BAINBRIDGE ISLAND JAPANESE AMERICAN WWII EXPERIENCE
A free Zoom professional development workshop for teachers
Saturday, March 27, 2021, 9:00 a.m. to noon
A 3-hour live, interactive on-line session
Our workshop will explore the WWII Japanese American experience through the stories of real people in Washington State, with a focus on Bainbridge Island, the first community to be rounded up and sent to concentration camps after Executive Order 9066. We will use documentary film as a catalyst for open-ended inquiry about the Japanese experience in Washington State. All participants will be able to access streaming rights and download four films by Stourwater Pictures through their ESDs that can be used with your Social Studies curriculum:
• The Red Pines
• Fumiko Hayashida: The Woman Behind the Symbol
• My Friends Behind Barbed Wire
• Home from the Eastern Sea
We will feature a live presentation on the Bainbridge Island experience, Let it Not Happen Again: Lessons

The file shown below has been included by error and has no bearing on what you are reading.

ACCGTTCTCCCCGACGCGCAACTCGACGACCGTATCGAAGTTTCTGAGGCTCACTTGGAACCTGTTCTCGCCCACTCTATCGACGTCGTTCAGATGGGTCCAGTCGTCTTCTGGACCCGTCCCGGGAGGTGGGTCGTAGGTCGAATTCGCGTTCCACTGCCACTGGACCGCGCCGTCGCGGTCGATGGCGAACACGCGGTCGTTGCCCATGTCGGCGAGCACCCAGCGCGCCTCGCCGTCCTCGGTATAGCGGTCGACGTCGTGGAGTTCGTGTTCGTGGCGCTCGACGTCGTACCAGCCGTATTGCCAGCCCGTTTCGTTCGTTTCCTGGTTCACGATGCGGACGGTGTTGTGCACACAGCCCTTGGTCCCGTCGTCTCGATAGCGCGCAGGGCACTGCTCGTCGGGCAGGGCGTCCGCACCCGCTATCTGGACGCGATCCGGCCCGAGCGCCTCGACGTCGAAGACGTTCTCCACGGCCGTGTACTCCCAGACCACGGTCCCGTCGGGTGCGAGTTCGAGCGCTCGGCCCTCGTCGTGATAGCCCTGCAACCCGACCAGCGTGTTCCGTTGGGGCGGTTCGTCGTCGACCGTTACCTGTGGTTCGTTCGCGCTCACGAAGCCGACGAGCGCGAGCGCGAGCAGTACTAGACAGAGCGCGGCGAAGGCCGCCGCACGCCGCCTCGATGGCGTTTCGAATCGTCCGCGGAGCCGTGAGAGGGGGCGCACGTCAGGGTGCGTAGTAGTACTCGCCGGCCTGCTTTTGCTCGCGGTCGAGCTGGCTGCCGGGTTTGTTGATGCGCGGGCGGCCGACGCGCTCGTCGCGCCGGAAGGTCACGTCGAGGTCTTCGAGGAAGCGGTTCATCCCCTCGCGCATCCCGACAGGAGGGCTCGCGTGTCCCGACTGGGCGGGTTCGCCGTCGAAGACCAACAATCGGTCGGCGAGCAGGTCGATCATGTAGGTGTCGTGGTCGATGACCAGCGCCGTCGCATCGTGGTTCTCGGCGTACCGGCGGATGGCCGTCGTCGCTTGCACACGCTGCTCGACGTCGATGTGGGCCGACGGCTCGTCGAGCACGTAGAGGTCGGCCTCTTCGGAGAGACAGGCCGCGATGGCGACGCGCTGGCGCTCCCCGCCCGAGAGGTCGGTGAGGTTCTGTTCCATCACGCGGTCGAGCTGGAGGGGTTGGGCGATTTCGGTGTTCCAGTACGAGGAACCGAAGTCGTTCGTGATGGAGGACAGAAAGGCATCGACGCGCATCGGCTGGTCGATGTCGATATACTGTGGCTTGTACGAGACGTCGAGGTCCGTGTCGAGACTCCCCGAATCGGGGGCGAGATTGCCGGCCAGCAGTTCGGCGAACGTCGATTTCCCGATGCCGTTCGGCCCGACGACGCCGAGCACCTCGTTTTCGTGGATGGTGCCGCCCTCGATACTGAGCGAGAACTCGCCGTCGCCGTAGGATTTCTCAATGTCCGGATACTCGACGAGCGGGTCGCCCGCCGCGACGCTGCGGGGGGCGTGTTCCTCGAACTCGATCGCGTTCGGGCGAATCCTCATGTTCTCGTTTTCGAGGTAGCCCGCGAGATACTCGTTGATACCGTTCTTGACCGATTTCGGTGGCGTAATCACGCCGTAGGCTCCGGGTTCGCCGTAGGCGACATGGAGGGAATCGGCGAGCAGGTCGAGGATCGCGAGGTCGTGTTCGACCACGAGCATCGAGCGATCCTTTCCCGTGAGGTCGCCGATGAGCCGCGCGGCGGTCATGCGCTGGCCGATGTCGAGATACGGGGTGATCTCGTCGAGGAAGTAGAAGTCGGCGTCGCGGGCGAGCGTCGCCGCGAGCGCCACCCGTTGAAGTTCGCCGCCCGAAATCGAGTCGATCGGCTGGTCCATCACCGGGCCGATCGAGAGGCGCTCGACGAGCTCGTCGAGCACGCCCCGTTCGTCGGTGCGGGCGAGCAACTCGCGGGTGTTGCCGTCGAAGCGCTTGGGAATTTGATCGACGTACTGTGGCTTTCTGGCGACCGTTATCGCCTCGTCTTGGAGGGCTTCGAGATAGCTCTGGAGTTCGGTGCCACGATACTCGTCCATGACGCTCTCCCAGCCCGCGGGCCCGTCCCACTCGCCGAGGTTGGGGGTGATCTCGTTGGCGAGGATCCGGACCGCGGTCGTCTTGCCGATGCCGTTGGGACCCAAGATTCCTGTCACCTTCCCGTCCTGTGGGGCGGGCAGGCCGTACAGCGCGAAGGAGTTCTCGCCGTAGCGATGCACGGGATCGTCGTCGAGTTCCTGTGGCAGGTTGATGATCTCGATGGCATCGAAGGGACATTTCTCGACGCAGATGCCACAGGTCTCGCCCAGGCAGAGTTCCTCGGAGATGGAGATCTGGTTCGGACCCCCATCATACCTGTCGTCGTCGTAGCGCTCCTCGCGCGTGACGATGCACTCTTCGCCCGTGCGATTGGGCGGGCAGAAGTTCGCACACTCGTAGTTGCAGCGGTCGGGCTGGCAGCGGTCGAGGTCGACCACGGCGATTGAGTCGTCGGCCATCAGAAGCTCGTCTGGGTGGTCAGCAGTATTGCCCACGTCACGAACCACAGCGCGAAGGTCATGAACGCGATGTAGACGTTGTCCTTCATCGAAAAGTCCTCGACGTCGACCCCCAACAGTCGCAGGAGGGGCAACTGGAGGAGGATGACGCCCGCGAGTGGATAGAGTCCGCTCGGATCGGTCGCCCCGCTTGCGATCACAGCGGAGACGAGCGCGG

of the Japanese American Exclusion by Humanities Washington speaker, Clarence Moriwaki.
We will also feature an interactive panel discussion with three Bainbridge Islanders: Lilly Kodama, former incarceree; Mary Woodward, daughter of Walt and Milly Woodward of the Bainbridge Review; and Donna Harui of Bainbridge Gardens, whose family moved to Moses Lake right before the mass incarceration.
We share the story of Bainbridge Island—the origin point of the Japanese American exclusion—to provide a human, historical account of this national tragedy, and to ask the question: Are there parallels to what’s happening in the United States today?
3 free clock hours through OSPI and $100 stipend for teachers.
Registration is limited to 30 teachers, so sign up early!